That thing of the third character —when you've got a comfortable balance between two and then you bring in the third, and you see how that third character disrupts the relationship between the two characters plus creates another relationship with each of those two characters plus affects the outside stuff —the way a playwright will deal with all that motion and movement to a climax over that length of time, to me, ten minutes is nothing. A lot of it was at the end of my college days. I was taking a couple of drama, play-reading classes; I really got into it and just how these characters worked.
So, I like to think of that when I write. The more forces you have at your disposal, the more you can express this. Sometimes the musicians themselves are characters in the play, sometimes it's musical ideas that are characters in the play.
Another one I like is the end of Macbeth where everyone's dead. I've written a few things where the two ideas that are both conflicting, finally they both blow up and kind of die. And, finally, just another little character, that we've never heard from, just sort of comes in from the end and wraps up the piece.

Tafuri: [Laughs.]

McNeely: Yeah, and someone's gotta come in and sweep off the stage at the end; it's like a stagehand coming in.

Tafuri: That's great.

McNeely: Yeah, to me that's had a big effect on my thinking about it.

Tafuri: Well, that's the storytelling element, for sure, and that comes through. It comes through in "Lost" and, how about, "A Perfect Six"? That's a tough tune.

McNeely: That's a hard one. That, again, started out as a tune I wrote for Phil Woods that we used to play with the Quintet. When I did the arrangement for the larger group, I had this idea again of the "What if?" I'm thinking, "Well, what if, after the piano solo, it goes into a bass solo, kind of an open thing" —I just wanted, again, the dust to settle.

Tafuri: Yeah. A transition.

McNeely: Everything just lays low for a minute. So, Cameron [Brown] is the eye in the [middle of] the storm. And then he comes out of that, and it goes into this whole other vamp, again, where this is "other character" coming in. The vibe most of the time is this [sings the portion of the piece before the vamp], this 12/8, almost "Better Get Hit in Your Soul" Mingus thing, then that breaks. The bass solo cools everybody out, and then you've got this more Afro groove. I was thinking that the bass and piano together are kinda like a great big thumb piano.

Tafuri: Oh, far out!

McNeely: I used to play —not very well —a thumb piano and listen to a bunch of recordings of kalimba music. It always fascinated me, the way the harmony was so simple the way they did it, and they'd get a little bass thing with the other stuff. So, I tried to reflect that.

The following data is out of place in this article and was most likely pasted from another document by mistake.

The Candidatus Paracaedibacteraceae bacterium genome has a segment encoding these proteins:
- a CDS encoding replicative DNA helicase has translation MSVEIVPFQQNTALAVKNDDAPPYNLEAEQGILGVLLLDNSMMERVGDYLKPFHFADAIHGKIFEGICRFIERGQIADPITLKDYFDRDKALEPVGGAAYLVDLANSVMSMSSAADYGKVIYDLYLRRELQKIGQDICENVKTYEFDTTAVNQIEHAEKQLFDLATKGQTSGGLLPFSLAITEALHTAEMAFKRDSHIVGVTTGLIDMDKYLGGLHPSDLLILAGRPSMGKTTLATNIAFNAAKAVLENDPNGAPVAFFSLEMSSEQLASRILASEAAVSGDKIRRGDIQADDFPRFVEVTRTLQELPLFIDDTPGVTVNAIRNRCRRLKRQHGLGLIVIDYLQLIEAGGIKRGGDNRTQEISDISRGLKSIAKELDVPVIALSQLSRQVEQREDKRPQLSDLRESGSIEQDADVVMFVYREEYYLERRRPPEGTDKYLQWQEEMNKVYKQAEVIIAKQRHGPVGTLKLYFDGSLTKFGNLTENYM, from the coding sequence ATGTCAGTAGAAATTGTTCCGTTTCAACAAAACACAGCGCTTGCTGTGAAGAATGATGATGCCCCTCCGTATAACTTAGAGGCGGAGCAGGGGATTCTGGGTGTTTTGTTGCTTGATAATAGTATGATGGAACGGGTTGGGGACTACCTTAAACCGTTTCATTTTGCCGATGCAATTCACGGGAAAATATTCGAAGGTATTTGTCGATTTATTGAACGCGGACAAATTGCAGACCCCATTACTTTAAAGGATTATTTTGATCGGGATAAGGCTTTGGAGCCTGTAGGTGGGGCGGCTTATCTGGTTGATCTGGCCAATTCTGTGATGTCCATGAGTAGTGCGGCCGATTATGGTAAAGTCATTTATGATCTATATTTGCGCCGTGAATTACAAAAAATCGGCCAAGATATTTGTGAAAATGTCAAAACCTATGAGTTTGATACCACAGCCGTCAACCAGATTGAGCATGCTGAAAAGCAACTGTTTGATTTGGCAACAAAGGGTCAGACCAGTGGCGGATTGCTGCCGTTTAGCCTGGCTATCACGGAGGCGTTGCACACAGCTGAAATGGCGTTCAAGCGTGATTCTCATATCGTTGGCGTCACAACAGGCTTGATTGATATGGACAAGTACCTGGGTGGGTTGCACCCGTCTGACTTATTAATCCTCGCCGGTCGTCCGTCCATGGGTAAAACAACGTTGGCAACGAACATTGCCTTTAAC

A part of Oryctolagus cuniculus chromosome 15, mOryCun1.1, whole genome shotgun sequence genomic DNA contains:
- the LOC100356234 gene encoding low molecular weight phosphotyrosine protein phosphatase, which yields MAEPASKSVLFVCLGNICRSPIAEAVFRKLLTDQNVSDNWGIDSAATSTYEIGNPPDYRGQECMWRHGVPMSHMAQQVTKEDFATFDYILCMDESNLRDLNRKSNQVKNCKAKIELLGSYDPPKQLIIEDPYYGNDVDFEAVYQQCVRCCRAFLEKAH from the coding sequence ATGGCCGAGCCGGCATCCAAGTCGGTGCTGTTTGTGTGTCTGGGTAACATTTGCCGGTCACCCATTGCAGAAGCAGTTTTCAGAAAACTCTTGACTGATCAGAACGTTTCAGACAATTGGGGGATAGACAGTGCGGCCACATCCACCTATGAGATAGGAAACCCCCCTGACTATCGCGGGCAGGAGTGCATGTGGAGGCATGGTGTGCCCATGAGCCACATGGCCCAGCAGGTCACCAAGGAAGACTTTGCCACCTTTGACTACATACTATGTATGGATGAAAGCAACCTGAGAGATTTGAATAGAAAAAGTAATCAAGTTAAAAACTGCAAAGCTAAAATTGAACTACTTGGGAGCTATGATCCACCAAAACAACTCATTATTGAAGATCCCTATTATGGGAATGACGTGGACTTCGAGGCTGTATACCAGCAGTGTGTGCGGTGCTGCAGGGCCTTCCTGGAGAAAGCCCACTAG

Tafuri: How interesting. That's very interesting.

McNeely: Just to have it be a different kind of texture than bass and piano chords.

Tafuri: Were did the title come from?

McNeely: I wrote the tune, originally, around the time that some Olympics were going on. Some little gymnast was a perfect 6, and the tune was in 6/4, and I say "OK, so that's really what that's about."

Tafuri: [Laughing.] Cool.

McNeely: Maybe I'll re-title it some day, but I think it's too late. So, I wanted to create this other zone for the trumpet solo, then [the 6/4 theme] finally comes back. The thing that occurs at the beginning, the [sings the opening notes] —we never hear from that again —that's part of the piano solo. But then, I thought, 'We don't need to hear that again.' If the opening "stuff" are A, B then [sings some notes] is C, after then trumpet solo, it's just B then A.

Tafuri: I remember the first time I heard it, it reminded me of some Woody Shaw things.

McNeely: There was that, too. It's interesting. I wrote about two or three tunes at this one time, and I was thinking about Woody. It might have been around he died—

Tafuri: And we didn't even talk about this—

McNeely: Yeah [laughs], we didn't talk about it. It might have been around the time he died or, maybe, I had found out he was very sick for some time before he died. For some reason, Woody was on my mind. He's a guy I got to know, just by hanging out at the Vanguard, and he was such a great player. To me, he took the Freddie Hubbard thing and then took it even farther. He had such an amazing way to play on changes —this kind of "crackling" energy that he had —and then his tunes had a very special feeling about them. I remember I was thinking about him when I wrote that and a couple other things at that time.

Tafuri: That's cool. Well, there's one other standard —well, standard for a jazz musician, but you don't hear it that often, and I love it —that Coltrane Jazz album is one of my favorite Coltrane albums —and that's "Village Blues." How did you arrive at doing an arrangement on that one?